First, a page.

Mansfield goes green, joins Sustainable CT


The Mansfield Town Council convenes for a meeting on Monday, Jan 22. The council discusses numerous issues, such as secret meetings, wages, and other issues. (Jon Sammis/The Daily Campus)

The Mansfield Town Council passed a motion by a vote of 7-1 during their meeting Monday to join the Sustainable CT Community Resolution to further the town’s attempts to be environmentally sustainable.

The Community Resolution, an action-oriented voluntary certification program to create sustainable economies, is meant to “boost local economies, help municipal operations become more efficient, reduce operating costs and provide grants and additional support to municipalities,” according to the resolution document.  The resolution encourages towns to implement their choice of practices recommended by the organization to earn points toward a certification of sustainability.

The certification represents the town’s efforts to create an environmentally and economically sustainable model for current and future residents, according to their website. The program was created in 2016 by the Connecticut Conference of Municipalities (CCM) and was launched Nov. 28, 2017, during the CCM Convention.

Since the launch 11 towns across Connecticut have registered on the program’s website, making Mansfield the twelfth to join.

CCM Honorary Board Member, and former Mansfield Mayor, Betsy Paterson said the goal, as a member of the taskforce that created the program, was to “make sure that this program would be appealing and available to all cities and towns, no matter what their size.”

“Mansfield has been connected to this project since the very beginning,” Paterson said.  “The town [Mansfield] was featured prominently in the first booklet that came out because of their sustainability efforts in this town.”

Those efforts included the Mansfield Tomorrow, Storrs Center and school composting projects, according to Paterson.

Lynn Stoddard, Director of Eastern Connecticut State University’s Institute for Sustainable Energy, said the program could be tailored to each town due to the loose definition of sustainability.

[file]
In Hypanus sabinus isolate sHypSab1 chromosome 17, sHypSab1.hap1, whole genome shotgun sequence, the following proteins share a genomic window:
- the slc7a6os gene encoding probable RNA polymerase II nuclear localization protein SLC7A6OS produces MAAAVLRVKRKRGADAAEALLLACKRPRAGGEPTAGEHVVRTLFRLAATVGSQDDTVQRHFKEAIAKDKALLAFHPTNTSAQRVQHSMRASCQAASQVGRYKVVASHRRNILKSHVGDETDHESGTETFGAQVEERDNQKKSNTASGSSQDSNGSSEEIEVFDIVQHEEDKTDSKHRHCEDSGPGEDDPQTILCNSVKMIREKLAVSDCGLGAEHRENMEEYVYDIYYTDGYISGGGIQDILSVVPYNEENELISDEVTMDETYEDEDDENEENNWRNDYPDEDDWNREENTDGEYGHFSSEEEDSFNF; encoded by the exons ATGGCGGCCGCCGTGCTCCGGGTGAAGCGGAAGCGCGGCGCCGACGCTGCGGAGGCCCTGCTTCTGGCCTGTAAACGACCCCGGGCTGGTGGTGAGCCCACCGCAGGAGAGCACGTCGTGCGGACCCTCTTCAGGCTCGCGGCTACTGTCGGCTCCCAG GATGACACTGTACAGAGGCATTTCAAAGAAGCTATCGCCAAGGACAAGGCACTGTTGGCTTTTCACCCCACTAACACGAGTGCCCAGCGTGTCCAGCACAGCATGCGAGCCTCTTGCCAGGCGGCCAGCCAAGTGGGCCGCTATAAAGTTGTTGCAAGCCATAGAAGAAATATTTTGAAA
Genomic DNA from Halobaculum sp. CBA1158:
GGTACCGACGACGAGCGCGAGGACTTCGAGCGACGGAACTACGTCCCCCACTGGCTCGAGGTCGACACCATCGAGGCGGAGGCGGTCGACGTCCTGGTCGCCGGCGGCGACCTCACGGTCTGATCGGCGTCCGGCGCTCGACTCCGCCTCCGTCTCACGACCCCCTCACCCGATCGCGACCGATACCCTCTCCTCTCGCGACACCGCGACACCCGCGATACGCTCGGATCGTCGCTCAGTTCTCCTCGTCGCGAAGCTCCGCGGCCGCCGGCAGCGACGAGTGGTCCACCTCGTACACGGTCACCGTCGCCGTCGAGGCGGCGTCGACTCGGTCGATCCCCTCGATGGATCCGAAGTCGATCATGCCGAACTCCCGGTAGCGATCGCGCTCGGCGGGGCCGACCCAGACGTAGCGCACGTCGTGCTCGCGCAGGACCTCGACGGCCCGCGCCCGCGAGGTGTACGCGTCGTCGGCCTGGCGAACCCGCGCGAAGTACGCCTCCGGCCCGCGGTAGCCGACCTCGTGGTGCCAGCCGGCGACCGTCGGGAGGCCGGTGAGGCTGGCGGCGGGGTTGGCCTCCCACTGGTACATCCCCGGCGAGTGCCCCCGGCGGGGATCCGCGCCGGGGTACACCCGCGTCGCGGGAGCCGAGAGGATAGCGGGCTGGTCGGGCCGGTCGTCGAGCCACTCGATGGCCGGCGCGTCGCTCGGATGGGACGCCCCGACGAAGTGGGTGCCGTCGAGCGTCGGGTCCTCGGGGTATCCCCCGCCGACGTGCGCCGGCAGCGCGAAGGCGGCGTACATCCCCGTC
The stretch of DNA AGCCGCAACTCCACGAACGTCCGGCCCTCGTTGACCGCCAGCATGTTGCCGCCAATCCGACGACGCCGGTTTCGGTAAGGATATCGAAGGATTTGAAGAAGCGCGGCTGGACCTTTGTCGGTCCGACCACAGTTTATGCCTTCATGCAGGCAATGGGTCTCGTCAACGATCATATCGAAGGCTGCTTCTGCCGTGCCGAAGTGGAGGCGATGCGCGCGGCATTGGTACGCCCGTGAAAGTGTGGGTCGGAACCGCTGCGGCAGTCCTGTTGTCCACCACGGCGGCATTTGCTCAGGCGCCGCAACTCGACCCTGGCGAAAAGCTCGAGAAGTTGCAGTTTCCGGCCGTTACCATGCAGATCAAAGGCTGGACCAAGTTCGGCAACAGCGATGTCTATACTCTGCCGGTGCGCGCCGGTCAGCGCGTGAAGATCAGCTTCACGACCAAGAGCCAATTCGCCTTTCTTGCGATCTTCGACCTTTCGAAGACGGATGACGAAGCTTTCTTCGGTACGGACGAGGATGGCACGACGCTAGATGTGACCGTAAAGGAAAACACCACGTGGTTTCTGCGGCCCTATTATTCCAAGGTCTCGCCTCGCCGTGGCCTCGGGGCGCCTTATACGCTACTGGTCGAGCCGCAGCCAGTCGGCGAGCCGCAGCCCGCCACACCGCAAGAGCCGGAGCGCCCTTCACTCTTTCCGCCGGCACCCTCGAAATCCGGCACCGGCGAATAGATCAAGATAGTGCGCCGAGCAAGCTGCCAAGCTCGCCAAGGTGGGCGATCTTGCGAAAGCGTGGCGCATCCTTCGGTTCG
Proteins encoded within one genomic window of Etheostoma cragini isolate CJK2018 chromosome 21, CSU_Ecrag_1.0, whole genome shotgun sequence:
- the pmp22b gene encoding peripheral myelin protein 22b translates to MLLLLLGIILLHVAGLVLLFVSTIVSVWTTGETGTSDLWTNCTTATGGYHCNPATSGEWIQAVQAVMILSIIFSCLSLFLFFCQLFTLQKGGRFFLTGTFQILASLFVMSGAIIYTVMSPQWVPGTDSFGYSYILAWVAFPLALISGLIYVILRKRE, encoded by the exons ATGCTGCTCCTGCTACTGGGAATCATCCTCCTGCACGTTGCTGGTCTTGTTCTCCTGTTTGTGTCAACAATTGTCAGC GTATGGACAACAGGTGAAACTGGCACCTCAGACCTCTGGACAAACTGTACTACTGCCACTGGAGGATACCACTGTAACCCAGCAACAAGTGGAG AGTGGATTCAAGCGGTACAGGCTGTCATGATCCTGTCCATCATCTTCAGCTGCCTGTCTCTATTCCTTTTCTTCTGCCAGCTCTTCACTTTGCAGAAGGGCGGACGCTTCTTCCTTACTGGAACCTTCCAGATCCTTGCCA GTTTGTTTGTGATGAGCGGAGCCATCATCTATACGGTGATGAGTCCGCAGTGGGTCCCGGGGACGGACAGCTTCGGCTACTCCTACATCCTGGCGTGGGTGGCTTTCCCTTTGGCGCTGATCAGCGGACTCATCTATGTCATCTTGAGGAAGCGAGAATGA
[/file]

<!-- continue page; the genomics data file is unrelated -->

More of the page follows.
“Towns pick and choose what they want to do on the list.  As they implement actions, they’re eligible for receiving points towards recognition and certification,” Stoddard said.  “There are technical support tools and funding to help towns implement the actions as well.”

Republican Town Council Member David Freudmann said he has concerns about the program’s associated costs to the town and feels that “today’s voluntary guidelines become tomorrow’s unfunded mandates.”

“This seems like a lot of duplication of effort that could potentially put the town in a position where it has to do something in order to maintain a certain certification without which it might not be able to qualify for grants,” Freudmann said.  “And it is not without financial impact on the town in the intermediate and long term.”

Democratic Town Council Member Peter Kochenburger said he was not dissuaded by the program’s potential costs.

“There are costs to not doing this,” Kochenburger said, “and there are also benefits—some financial and, simply, livability—that come with it.”

Storrs resident Susan Brome said she was glad the resolution passed and is looking forward to the exploration of alternative sources of energy for the town. Brome said there was an attempt to use joint solar panels at one point, but it never got enough support to make an impact.

Brome said she hopes University of Connecticut students will help the town with its sustainability efforts as well.

“This is important for all towns,” Brome said.  “I want students to be among the volunteers (for the sustainability efforts).”

Shelby Haydu is a campus correspondent for The Daily Campus. He can be reached via email at

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